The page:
Personally, I have not owned a TV for 17 years. Have I saved zillions of dollars by not having it? Probably not, although I think it's been sizable thus far. I really think that what the article illustrates most is that any small savings here or there can snowball to an enormous amount if the amount saved is actually invested and allowed to compound for a very long time period.

Blaine Moore (First Time Home Owner) - Oh I don't either, but someone is going to do the math and say it'll be worth $1 million, or some other obscene amount.

Guess I'm the only person here who watches TV, plays a Wii, and has expensive cable. Oh well. I like it and I enjoy it. Do I watch TV every night? Usually. Truth is DH and I are so tired after dinner, if he's not at night school, we turn the tv on and fall asleep with our dogs on the couch. Sure it's not great use of electricity but it's peaceful. I set the tv to auto-time and zonk. Then we get up, walk the dogs, etc. Now instead of sleeping maybe we should get second jobs? I don't think so, we spend enough time apart it wouldn't be worth it. And I'm already crazy enough doing everything around the house while DH works full-time and goes to school part-time. I may not watch a lot of tv, but I love law and order, DH loves survivor still.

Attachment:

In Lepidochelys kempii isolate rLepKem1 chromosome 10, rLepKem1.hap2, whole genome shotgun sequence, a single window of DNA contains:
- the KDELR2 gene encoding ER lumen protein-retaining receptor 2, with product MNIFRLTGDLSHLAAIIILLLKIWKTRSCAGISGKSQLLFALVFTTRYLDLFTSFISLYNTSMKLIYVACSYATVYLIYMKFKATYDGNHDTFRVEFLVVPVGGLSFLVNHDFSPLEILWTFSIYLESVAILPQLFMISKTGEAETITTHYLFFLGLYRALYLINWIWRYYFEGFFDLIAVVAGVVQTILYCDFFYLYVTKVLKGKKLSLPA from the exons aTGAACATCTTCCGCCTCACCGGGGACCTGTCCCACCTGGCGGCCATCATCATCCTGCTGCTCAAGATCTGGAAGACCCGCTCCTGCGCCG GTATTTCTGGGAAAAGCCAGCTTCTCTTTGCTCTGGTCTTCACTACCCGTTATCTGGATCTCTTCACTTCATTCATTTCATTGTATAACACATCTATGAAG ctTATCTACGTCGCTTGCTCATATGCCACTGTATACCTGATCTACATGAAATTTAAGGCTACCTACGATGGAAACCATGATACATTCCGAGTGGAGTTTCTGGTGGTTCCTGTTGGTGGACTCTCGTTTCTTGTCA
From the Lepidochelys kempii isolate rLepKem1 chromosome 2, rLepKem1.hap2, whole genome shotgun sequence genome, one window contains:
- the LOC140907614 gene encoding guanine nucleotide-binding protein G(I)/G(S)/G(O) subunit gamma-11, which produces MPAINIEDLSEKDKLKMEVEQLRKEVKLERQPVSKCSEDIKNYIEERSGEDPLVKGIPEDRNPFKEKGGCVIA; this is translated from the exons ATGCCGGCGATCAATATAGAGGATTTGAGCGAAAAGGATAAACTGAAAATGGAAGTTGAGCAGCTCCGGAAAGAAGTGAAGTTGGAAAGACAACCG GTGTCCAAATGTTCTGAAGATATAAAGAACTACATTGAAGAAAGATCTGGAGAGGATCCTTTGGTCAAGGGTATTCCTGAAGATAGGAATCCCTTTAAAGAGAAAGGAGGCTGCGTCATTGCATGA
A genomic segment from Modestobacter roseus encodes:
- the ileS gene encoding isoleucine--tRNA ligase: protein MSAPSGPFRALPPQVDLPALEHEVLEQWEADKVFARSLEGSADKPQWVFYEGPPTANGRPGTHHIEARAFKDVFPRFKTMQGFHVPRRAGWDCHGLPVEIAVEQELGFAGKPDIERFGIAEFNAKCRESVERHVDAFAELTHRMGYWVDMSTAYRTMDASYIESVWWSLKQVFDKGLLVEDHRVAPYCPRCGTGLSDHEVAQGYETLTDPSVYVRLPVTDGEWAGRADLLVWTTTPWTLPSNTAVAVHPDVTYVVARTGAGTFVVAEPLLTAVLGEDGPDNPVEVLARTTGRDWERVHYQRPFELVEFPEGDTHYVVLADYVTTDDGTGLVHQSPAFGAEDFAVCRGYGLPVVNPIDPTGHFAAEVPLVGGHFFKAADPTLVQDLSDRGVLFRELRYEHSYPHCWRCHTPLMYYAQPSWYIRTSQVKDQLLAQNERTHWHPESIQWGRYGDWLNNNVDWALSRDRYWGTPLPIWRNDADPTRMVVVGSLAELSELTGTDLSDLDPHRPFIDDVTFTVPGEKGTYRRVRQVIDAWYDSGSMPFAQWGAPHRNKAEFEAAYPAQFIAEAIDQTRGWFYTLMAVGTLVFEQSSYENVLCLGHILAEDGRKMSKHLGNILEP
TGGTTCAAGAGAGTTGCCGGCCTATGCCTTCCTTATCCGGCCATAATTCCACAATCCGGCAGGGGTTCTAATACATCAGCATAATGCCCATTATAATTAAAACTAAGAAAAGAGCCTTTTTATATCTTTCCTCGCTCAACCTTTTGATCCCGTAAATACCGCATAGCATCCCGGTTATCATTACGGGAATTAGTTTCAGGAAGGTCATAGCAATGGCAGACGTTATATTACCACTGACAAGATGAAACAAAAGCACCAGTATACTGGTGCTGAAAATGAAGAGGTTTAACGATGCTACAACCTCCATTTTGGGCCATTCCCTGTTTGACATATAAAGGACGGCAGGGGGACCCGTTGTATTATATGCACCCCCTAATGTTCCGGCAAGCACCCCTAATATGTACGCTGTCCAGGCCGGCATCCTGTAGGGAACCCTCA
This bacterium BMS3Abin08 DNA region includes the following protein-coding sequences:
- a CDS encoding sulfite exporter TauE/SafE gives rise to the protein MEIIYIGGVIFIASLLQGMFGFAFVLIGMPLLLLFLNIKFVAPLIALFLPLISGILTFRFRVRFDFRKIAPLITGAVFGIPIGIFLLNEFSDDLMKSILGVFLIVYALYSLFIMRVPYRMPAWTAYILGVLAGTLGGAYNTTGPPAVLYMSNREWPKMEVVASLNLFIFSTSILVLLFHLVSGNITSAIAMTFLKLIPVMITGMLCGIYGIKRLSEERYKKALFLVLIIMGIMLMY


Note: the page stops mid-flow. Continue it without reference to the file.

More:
So that's us. Could save more? Yes, but honestly we'd save more by not having bought a Wii. Whatever though. We don't have any other hobbies other than biking and our dogs. We don't shop, we do home repair, we garden for cheap, we work on our cars on the weekend, bbq, etc.